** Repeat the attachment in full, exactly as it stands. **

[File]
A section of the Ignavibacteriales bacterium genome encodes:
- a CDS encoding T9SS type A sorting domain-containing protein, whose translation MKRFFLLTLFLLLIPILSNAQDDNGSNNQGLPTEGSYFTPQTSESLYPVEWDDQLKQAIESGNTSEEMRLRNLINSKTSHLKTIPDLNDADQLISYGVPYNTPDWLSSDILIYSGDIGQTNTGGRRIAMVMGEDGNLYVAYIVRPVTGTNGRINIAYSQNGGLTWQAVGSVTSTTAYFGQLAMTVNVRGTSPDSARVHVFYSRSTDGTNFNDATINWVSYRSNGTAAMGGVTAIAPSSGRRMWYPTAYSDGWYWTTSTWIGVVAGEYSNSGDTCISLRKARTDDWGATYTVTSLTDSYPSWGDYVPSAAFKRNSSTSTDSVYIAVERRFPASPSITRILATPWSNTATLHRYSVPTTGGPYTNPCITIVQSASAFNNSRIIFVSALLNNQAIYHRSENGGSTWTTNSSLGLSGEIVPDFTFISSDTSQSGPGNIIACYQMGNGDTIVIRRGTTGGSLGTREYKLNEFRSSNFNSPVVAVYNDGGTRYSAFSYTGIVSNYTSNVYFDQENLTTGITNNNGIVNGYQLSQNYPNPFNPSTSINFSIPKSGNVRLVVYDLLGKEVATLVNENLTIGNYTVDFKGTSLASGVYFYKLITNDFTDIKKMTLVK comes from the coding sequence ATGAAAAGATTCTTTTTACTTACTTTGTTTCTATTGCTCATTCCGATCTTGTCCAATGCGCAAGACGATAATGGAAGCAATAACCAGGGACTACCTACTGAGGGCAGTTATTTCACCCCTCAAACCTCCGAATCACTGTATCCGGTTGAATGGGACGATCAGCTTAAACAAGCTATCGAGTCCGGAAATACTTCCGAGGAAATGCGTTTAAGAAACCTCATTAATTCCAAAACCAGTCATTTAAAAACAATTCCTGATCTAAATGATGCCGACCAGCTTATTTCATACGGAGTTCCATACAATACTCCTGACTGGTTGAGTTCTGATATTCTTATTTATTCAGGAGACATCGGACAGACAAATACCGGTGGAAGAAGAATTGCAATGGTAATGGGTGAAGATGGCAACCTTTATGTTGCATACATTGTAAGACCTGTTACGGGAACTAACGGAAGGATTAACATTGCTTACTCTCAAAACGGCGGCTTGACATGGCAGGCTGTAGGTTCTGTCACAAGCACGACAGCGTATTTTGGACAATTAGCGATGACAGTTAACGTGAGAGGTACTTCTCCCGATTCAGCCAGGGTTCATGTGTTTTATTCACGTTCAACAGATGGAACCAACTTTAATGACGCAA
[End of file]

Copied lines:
A section of the Ignavibacteriales bacterium genome encodes:
- a CDS encoding T9SS type A sorting domain-containing protein, whose translation MKRFFLLTLFLLLIPILSNAQDDNGSNNQGLPTEGSYFTPQTSESLYPVEWDDQLKQAIESGNTSEEMRLRNLINSKTSHLKTIPDLNDADQLISYGVPYNTPDWLSSDILIYSGDIGQTNTGGRRIAMVMGEDGNLYVAYIVRPVTGTNGRINIAYSQNGGLTWQAVGSVTSTTAYFGQLAMTVNVRGTSPDSARVHVFYSRSTDGTNFNDATINWVSYRSNGTAAMGGVTAIAPSSGRRMWYPTAYSDGWYWTTSTWIGVVAGEYSNSGDTCISLRKARTDDWGATYTVTSLTDSYPSWGDYVPSAAFKRNSSTSTDSVYIAVERRFPASPSITRILATPWSNTATLHRYSVPTTGGPYTNPCITIVQSASAFNNSRIIFVSALLNNQAIYHRSENGGSTWTTNSSLGLSGEIVPDFTFISSDTSQSGPGNIIACYQMGNGDTIVIRRGTTGGSLGTREYKLNEFRSSNFNSPVVAVYNDGGTRYSAFSYTGIVSNYTSNVYFDQENLTTGITNNNGIVNGYQLSQNYPNPFNPSTSINFSIPKSGNVRLVVYDLLGKEVATLVNENLTIGNYTVDFKGTSLASGVYFYKLITNDFTDIKKMTLVK comes from the coding sequence ATGAAAAGATTCTTTTTACTTACTTTGTTTCTATTGCTCATTCCGATCTTGTCCAATGCGCAAGACGATAATGGAAGCAATAACCAGGGACTACCTACTGAGGGCAGTTATTTCACCCCTCAAACCTCCGAATCACTGTATCCGGTTGAATGGGACGATCAGCTTAAACAAGCTATCGAGTCCGGAAATACTTCCGAGGAAATGCGTTTAAGAAACCTCATTAATTCCAAAACCAGTCATTTAAAAACAATTCCTGATCTAAATGATGCCGACCAGCTTATTTCATACGGAGTTCCATACAATACTCCTGACTGGTTGAGTTCTGATATTCTTATTTATTCAGGAGACATCGGACAGACAAATACCGGTGGAAGAAGAATTGCAATGGTAATGGGTGAAGATGGCAACCTTTATGTTGCATACATTGTAAGACCTGTTACGGGAACTAACGGAAGGATTAACATTGCTTACTCTCAAAACGGCGGCTTGACATGGCAGGCTGTAGGTTCTGTCACAAGCACGACAGCGTATTTTGGACAATTAGCGATGACAGTTAACGTGAGAGGTACTTCTCCCGATTCAGCCAGGGTTCATGTGTTTTATTCACGTTCAACAGATGGAACCAACTTTAATGACGCAA